3 Signs of Stalking Behavior Students Need to Know About

Posted by Alec Jandorek on 31 January 2017 |

behaviors indicate stalkingSince January is Stalking Awareness Month, we thought it would be a good time to provide you with some tips on identifying and responding to stalking behaviors. Before we get started, it’s important to understand just how often stalking occurs.

Recent studies show that college-aged individuals (18-24) experience the highest rate of stalking. And, 14 out of 1000 people age 18 or older were victims of some form of stalking.

While some behaviors are obvious, other behaviors can occur without you noticing. But, these habits are easy to identify if you know the warning signs. In this post, we will attempt to identify some common ways stalkers prey on their victims.

1. Persistent Attempts to Contact

One common behavior indicative of stalking is persistent forms of contact. This can occur via text, email, phone calls, in person or another means of communication. These chats can range from small talk to pestering about ideas about your personal life.

To protect yourself, be wary of answering the phone or accepting messages from numbers you don't recognize. And as a golden rule, always assume that someone will leave a message if it is important.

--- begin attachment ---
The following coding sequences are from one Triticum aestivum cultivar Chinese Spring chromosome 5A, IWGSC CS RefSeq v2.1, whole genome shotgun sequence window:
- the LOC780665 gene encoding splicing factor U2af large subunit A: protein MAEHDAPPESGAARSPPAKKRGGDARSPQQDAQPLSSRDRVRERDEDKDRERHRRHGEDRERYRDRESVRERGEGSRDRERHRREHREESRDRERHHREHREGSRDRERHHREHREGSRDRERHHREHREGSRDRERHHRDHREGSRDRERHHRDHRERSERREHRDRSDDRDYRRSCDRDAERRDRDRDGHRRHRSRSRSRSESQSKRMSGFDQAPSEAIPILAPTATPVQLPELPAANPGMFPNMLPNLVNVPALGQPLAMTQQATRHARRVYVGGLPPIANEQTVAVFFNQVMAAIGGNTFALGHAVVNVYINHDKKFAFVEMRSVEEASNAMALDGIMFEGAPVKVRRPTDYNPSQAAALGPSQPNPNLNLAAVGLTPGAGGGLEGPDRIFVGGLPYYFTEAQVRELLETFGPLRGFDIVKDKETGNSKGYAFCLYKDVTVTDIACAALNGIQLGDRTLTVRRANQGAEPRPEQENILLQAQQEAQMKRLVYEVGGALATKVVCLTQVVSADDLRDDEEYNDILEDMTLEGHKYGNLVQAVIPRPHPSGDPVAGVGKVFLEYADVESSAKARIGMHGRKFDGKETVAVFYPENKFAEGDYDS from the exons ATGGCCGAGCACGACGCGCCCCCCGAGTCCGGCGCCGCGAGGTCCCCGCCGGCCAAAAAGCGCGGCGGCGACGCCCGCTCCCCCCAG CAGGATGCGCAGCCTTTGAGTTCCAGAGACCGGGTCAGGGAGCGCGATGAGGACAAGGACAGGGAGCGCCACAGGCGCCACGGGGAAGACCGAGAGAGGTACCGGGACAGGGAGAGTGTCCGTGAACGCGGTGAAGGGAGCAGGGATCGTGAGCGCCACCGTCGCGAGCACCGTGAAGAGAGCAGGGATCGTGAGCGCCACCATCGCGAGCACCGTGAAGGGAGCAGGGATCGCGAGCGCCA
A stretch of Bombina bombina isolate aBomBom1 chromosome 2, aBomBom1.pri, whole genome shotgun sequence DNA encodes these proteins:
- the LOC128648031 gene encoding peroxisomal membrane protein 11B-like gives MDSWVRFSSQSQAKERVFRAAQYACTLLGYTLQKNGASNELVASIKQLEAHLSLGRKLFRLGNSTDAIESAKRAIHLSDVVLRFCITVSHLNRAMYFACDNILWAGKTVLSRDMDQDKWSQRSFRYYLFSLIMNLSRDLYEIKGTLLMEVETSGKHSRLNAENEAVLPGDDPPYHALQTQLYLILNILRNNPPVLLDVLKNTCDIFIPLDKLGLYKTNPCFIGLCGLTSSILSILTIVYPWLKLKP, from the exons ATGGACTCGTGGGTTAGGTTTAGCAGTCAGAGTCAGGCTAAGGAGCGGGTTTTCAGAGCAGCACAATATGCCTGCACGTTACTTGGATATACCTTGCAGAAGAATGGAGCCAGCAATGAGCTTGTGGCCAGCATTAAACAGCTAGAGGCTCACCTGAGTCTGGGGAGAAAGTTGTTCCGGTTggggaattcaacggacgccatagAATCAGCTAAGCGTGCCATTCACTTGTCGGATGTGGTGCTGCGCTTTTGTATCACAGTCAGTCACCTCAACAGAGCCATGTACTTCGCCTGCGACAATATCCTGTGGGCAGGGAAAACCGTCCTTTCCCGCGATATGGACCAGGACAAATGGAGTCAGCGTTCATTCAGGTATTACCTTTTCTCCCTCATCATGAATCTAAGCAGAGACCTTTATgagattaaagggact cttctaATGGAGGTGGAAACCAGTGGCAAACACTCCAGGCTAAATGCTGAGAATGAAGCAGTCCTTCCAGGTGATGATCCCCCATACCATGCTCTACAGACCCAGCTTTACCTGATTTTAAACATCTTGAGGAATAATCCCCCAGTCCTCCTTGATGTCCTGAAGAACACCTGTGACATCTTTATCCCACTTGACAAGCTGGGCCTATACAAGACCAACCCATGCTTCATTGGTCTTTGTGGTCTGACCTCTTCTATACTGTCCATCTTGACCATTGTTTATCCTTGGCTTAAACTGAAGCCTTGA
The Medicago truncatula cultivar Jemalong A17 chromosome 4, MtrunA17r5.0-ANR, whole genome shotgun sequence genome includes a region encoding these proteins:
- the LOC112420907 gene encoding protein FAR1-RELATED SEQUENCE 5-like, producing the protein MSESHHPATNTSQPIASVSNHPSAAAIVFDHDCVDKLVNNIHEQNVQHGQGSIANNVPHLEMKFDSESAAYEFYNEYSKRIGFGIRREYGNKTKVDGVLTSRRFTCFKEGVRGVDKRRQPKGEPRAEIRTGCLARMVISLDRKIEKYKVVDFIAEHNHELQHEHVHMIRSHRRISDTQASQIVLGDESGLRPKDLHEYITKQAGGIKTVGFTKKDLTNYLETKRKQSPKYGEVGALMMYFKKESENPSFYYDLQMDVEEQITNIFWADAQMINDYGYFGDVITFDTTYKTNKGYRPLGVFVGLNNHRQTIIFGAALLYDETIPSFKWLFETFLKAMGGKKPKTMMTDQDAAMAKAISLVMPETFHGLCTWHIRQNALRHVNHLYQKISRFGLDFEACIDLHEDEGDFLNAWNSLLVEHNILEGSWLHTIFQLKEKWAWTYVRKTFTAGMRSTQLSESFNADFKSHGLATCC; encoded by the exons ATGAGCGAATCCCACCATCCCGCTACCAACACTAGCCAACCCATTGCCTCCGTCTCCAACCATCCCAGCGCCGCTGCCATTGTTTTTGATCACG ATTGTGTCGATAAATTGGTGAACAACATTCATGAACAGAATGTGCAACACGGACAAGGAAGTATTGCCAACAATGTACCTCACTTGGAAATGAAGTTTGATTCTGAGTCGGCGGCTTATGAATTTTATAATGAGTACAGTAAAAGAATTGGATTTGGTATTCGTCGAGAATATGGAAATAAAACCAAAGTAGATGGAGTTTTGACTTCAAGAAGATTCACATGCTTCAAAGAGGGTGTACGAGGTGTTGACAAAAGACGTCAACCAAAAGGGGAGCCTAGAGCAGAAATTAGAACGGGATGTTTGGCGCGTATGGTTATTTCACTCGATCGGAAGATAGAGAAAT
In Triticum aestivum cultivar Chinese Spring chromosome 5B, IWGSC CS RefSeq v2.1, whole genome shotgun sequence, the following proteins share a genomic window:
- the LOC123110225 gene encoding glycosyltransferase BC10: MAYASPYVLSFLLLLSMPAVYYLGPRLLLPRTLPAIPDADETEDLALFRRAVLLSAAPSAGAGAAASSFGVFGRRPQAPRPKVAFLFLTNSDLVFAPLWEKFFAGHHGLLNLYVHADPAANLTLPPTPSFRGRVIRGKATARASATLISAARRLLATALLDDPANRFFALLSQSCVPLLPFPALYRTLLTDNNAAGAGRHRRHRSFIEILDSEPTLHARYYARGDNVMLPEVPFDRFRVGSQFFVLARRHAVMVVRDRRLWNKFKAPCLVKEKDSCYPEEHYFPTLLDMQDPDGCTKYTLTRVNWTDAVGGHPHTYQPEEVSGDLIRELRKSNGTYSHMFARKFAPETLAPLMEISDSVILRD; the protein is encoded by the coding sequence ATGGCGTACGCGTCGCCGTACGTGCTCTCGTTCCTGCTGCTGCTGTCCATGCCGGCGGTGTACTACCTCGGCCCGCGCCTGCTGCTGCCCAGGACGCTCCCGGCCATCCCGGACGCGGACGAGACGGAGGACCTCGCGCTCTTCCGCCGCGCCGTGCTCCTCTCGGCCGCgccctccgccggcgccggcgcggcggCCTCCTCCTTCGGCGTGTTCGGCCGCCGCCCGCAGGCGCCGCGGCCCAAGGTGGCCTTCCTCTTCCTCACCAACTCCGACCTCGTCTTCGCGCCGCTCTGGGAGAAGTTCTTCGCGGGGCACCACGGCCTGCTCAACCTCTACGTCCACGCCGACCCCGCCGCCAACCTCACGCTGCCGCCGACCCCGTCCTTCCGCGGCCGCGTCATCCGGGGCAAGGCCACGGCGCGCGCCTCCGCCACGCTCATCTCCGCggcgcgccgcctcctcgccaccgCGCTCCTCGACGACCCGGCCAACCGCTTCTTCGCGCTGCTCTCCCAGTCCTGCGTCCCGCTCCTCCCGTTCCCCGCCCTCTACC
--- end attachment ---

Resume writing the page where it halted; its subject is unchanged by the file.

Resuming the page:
Also, make sure your personal number and email are not publicly available—which includes social media. Finally, if you are experiencing unwanted communications, make sure to always keep a log. This will help if you decide to escalate your case to a higher authority.

2. Fake Social Media Profiles

Like our previous examples with unknown numbers, be sure to only accept requests from people you know. Stalkers may use fake profiles to contact you under the guise of someone else—like"catfishing." They may do this to circumvent a ban and see your updates. Also, this can give them access to your personal information such as birthday and current employer.

Also, if you use so called "anonymous" message boards be sure to not give away clues to your identity. For example, if you are using a non-descriptive username, don't post information about your personal life. This could include cities you have lived in or schools you have attended.

Someone could view your post history and piece together clues to figure out your identity. This practice, also known as "doxing," has identified people who thought they were anonymous. Be sure to not leave any descriptive clues when you are posting online.

3. Waiting for You Outside of Work/Class

If a stalker is able to figure out your schedule, they may attempt to follow you during the day. If you notice this, alter your routes during the day. The person may be trying to figure out your daily routines or figure out where you live.

If you notice someone following you do not go to your dorm or apartment. Instead head to a public place such as a library or student union and get in contact with a campus official.

Conclusion

While this list is far from conclusive, these examples are common warning signs to look out for. If you notice anyone exhibiting these behaviors, talk to a campus leader. Also remember to help your friends if they confide in you about a potential stalker.

comments powered by Disqus

Request a Demo